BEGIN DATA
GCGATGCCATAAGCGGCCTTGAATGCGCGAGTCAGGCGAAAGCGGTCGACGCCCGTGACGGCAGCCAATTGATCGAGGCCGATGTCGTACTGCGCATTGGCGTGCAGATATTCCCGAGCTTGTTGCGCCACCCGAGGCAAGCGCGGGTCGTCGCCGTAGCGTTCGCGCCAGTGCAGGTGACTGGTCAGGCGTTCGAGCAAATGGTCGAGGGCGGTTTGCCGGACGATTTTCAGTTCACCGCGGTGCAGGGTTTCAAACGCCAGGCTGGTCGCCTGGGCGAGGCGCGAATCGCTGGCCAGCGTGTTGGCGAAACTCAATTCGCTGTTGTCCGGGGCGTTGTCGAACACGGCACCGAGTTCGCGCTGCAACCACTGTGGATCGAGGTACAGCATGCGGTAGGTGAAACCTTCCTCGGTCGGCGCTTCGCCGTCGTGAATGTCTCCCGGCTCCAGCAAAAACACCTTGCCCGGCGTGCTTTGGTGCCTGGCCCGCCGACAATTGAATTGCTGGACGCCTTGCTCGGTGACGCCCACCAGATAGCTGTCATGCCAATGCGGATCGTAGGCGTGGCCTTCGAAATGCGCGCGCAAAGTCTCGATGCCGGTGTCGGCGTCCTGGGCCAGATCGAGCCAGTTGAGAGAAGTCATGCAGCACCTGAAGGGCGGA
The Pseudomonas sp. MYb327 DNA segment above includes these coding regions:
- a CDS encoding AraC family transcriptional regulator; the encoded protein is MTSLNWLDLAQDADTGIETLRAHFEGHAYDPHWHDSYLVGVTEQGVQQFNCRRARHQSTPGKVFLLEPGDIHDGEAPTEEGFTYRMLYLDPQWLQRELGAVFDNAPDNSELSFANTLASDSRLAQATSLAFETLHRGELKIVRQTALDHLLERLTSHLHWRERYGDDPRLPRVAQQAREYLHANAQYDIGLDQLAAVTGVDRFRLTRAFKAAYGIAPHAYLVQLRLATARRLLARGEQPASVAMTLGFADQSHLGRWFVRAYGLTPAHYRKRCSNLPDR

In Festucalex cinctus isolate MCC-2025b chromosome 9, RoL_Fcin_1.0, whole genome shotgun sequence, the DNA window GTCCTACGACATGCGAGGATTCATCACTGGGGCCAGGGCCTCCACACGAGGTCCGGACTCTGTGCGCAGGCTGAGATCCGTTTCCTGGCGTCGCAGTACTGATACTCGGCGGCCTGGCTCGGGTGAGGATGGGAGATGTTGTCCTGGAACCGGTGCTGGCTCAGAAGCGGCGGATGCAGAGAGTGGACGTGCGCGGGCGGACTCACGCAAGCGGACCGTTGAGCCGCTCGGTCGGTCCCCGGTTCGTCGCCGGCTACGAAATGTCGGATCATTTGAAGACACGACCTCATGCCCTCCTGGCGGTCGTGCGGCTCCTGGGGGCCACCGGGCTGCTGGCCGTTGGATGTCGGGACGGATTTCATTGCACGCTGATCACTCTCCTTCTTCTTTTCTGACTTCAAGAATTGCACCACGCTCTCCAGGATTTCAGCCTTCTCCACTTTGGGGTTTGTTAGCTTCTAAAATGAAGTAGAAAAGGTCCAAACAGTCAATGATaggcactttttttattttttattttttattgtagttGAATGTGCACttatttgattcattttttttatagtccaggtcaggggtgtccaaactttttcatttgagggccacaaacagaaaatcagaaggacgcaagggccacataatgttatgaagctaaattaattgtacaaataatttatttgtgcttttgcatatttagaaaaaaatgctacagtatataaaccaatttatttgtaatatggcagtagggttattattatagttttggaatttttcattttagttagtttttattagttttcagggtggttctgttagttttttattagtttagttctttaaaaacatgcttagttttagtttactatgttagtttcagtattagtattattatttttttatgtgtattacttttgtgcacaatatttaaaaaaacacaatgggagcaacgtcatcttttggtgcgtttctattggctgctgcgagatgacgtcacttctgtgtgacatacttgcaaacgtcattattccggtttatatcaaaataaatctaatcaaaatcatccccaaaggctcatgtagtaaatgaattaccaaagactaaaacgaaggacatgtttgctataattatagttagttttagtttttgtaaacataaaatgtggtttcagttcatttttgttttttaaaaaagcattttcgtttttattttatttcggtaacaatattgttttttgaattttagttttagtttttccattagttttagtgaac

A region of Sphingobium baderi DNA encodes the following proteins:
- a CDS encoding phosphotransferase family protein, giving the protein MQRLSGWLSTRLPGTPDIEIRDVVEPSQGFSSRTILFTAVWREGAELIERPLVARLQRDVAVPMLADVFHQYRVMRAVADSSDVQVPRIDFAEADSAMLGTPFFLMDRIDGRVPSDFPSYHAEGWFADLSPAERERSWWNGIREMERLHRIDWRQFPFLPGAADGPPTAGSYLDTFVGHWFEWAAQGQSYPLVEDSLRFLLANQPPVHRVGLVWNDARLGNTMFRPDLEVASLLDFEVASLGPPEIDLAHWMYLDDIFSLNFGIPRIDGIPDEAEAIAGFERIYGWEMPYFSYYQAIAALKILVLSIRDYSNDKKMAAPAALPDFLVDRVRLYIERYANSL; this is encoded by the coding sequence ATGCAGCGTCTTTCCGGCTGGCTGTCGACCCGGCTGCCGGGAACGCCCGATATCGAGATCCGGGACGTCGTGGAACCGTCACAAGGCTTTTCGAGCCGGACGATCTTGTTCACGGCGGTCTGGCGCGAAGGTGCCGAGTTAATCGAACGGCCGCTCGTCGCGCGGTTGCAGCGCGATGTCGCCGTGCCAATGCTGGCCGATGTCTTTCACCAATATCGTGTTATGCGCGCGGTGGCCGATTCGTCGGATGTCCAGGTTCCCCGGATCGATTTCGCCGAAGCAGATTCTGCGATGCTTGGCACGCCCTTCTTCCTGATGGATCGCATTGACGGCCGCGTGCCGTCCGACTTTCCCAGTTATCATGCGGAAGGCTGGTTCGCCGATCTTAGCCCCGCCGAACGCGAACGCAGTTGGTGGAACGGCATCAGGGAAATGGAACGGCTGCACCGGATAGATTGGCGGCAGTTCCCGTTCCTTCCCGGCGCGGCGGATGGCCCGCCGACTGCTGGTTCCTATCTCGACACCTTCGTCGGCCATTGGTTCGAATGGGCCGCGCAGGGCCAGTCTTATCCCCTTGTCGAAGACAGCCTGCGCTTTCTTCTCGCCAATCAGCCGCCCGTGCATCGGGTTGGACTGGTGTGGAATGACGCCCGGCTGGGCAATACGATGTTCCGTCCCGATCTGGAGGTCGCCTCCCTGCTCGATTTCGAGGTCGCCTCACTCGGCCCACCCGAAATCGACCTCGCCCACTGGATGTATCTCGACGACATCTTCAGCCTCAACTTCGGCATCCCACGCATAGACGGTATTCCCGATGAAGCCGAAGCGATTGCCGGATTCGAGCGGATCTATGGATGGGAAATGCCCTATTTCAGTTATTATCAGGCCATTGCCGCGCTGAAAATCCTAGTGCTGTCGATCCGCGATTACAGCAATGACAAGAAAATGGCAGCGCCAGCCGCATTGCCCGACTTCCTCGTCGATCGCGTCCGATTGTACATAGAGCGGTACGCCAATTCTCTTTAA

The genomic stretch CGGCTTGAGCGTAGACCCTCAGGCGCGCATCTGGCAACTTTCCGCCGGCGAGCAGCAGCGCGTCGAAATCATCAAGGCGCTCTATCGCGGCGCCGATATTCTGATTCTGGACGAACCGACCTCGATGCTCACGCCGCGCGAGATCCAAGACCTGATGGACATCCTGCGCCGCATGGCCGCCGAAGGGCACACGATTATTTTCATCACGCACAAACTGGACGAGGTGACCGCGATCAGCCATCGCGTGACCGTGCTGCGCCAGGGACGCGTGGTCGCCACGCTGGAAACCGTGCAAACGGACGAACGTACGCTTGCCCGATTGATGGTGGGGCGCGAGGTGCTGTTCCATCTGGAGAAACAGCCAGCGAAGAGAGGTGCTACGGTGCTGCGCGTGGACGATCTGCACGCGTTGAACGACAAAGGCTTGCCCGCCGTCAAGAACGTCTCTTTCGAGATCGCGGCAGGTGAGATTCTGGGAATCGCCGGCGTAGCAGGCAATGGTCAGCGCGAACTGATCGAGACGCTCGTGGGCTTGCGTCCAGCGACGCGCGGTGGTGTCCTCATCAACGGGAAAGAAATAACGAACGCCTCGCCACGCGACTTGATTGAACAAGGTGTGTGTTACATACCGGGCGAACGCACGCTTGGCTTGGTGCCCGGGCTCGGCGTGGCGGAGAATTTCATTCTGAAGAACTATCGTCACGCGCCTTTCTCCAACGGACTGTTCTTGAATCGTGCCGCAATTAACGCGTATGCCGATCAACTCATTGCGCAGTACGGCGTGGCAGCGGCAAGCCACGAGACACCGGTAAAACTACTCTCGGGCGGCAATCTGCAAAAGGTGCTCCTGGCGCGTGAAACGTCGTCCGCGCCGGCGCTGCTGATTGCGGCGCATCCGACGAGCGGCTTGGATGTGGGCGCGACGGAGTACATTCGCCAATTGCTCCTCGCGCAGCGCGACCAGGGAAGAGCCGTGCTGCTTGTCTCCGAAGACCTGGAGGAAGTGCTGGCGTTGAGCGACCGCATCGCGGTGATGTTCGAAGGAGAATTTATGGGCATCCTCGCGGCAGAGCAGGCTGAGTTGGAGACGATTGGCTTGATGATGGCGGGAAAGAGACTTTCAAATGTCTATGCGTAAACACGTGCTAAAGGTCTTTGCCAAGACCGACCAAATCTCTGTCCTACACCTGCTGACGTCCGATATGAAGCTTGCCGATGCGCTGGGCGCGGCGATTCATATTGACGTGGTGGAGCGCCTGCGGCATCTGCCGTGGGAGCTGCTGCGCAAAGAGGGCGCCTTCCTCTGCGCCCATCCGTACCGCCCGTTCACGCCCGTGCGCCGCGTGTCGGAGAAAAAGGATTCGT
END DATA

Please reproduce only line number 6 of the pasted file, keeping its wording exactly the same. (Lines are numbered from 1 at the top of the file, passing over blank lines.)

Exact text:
- a CDS encoding phosphotransferase family protein, giving the protein MQRLSGWLSTRLPGTPDIEIRDVVEPSQGFSSRTILFTAVWREGAELIERPLVARLQRDVAVPMLADVFHQYRVMRAVADSSDVQVPRIDFAEADSAMLGTPFFLMDRIDGRVPSDFPSYHAEGWFADLSPAERERSWWNGIREMERLHRIDWRQFPFLPGAADGPPTAGSYLDTFVGHWFEWAAQGQSYPLVEDSLRFLLANQPPVHRVGLVWNDARLGNTMFRPDLEVASLLDFEVASLGPPEIDLAHWMYLDDIFSLNFGIPRIDGIPDEAEAIAGFERIYGWEMPYFSYYQAIAALKILVLSIRDYSNDKKMAAPAALPDFLVDRVRLYIERYANSL; this is encoded by the coding sequence ATGCAGCGTCTTTCCGGCTGGCTGTCGACCCGGCTGCCGGGAACGCCCGATATCGAGATCCGGGACGTCGTGGAACCGTCACAAGGCTTTTCGAGCCGGACGATCTTGTTCACGGCGGTCTGGCGCGAAGGTGCCGAGTTAATCGAACGGCCGCTCGTCGCGCGGTTGCAGCGCGATGTCGCCGTGCCAATGCTGGCCGATGTCTTTCACCAATATCGTGTTATGCGCGCGGTGGCCGATTCGTCGGATGTCCAGGTTCCCCGGATCGATTTCGCCGAAGCAGATTCTGCGATGCTTGGCACGCCCTTCTTCCTGATGGATCGCATTGACGGCCGCGTGCCGTCCGACTTTCCCAGTTATCATGCGGAAGGCTGGTTCGCCGATCTTAGCCCCGCCGAACGCGAACGCAGTTGGTGGAACGGCATCAGGGAAATGGAACGGCTGCACCGGATAGATTGGCGGCAGTTCCCGTTCCTTCCCGGCGCGGCGGATGGCCCGCCGACTGCTGGTTCCTATCTCGACACCTTCGTCGGCCATTGGTTCGAATGGGCCGCGCAGGGCCAGTCTTATCCCCTTGTCGAAGACAGCCTGCGCTTTCTTCTCGCCAATCAGCCGCCCGTGCATCGGGTTGGACTGGTGTGGAATGACGCCCGGCTGGGCAATACGATGTTCCGTCCCGATCTGGAGGTCGCCTCCCTGCTCGATTTCGAGGTCGCCTCACTCGGCCCACCCGAAATCGACCTCGCCCACTGGATGTATCTCGACGACATCTTCAGCCTCAACTTCGGCATCCCACGCATAGACGGTATTCCCGATGAAGCCGAAGCGATTGCCGGATTCGAGCGGATCTATGGATGGGAAATGCCCTATTTCAGTTATTATCAGGCCATTGCCGCGCTGAAAATCCTAGTGCTGTCGATCCGCGATTACAGCAATGACAAGAAAATGGCAGCGCCAGCCGCATTGCCCGACTTCCTCGTCGATCGCGTCCGATTGTACATAGAGCGGTACGCCAATTCTCTTTAA